Unions have agreed to end the strike at the Port of Montreal, which had shut down the second busiest container port in Canada and resulted in vessel diversions to terminals in Halifax and Saint John as well as the US.
With the Montreal Longshore Union (CUPE 375) and the Checkers Union (ILA) agreeing a seven-month truce, operations at Montreal’s terminals were expected to resume on Sunday August 23.
A statement from Hapag-Lloyd noted: “It will take some weeks to clear the backlog of vessels and cargo in the terminals which were impacted because of this interruption. Both railroads will need to re-adjust their networks to reinstate normal operations in Montreal while at the same time clear the backlogs in both Saint John and Halifax.
“Prioritising one container over another will not be practical and should be avoided as the terminals strive to maximise efficiency as they work through the import stacks.”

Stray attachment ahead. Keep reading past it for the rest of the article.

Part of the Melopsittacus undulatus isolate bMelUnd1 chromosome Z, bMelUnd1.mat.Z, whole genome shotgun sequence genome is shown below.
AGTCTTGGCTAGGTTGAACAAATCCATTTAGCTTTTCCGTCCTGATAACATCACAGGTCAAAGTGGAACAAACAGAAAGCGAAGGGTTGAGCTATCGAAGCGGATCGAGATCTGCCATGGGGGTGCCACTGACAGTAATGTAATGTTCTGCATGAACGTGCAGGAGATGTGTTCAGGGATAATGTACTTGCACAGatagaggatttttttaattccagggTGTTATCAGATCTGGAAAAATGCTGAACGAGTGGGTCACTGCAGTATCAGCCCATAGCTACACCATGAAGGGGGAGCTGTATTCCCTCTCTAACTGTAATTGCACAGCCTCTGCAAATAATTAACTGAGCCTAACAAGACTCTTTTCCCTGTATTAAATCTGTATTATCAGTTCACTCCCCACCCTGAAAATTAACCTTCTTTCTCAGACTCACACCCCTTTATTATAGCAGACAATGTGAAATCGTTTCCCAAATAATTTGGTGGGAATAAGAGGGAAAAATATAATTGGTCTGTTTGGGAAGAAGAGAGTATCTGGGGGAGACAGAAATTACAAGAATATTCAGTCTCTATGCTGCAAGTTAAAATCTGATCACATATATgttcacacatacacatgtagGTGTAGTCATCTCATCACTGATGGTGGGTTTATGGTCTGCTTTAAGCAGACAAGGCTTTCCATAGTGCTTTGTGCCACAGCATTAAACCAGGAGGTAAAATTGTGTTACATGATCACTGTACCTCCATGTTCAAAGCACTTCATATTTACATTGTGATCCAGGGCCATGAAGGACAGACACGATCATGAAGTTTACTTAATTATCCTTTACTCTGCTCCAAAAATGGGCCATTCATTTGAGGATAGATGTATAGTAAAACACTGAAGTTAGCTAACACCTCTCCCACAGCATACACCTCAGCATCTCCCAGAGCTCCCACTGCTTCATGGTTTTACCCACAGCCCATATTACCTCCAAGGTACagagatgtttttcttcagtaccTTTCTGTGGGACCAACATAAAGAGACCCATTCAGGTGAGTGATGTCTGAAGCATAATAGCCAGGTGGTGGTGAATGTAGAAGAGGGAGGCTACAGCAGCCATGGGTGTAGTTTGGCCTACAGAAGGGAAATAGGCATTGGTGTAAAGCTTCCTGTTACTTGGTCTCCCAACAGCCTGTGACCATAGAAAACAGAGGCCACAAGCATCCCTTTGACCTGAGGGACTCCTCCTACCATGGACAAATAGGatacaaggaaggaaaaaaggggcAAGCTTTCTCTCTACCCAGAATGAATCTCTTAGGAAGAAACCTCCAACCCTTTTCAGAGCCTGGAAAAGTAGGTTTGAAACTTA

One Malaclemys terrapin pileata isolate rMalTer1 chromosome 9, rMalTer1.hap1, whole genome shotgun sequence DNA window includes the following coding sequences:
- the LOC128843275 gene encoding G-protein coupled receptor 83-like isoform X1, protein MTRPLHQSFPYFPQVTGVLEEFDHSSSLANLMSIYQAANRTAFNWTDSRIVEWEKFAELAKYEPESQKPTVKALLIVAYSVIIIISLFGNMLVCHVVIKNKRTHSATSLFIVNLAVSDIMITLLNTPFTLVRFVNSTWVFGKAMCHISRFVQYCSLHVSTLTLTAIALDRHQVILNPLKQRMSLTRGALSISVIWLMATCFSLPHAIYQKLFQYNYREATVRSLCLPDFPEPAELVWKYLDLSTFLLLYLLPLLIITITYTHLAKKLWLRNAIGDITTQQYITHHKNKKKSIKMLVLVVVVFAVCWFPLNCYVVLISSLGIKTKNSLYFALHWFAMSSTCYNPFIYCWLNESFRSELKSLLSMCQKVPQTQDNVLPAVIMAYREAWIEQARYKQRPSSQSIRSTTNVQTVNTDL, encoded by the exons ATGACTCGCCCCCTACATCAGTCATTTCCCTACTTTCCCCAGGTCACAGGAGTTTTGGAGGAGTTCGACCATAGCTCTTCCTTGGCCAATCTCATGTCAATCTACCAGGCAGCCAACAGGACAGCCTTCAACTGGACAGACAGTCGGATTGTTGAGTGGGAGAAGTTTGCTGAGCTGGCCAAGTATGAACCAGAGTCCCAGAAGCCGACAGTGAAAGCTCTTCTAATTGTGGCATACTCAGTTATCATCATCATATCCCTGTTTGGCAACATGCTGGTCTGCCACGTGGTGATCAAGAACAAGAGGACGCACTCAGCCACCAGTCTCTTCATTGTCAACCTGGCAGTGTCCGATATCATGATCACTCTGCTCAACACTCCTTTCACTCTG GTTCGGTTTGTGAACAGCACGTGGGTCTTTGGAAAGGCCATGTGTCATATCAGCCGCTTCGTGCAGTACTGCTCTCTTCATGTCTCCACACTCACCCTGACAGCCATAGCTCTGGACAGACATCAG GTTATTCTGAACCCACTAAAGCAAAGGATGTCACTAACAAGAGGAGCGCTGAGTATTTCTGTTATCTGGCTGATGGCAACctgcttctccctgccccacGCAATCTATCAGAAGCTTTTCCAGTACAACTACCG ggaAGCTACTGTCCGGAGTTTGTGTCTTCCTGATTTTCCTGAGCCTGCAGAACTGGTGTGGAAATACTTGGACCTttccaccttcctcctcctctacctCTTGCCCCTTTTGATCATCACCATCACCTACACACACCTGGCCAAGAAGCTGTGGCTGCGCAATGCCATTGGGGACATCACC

The longshore workers’ union has argued for better scheduling, claiming that asking workers to be on call for 19 out of every 21 days denies them a work-life balance.
The Montreal Port Authority had stated that work stoppages would create delays in handling goods for Canadian companies, especially exporters, and therefore oblige many exports companies to lease warehouses or choose a different supply chain, if they are unable to move their goods internationally out of the Port of Montreal.
This would also force international shipping lines to reroute certain vessels, sometimes to competing US ports, resulting in higher costs for businesses and, ultimately, consumers, it added.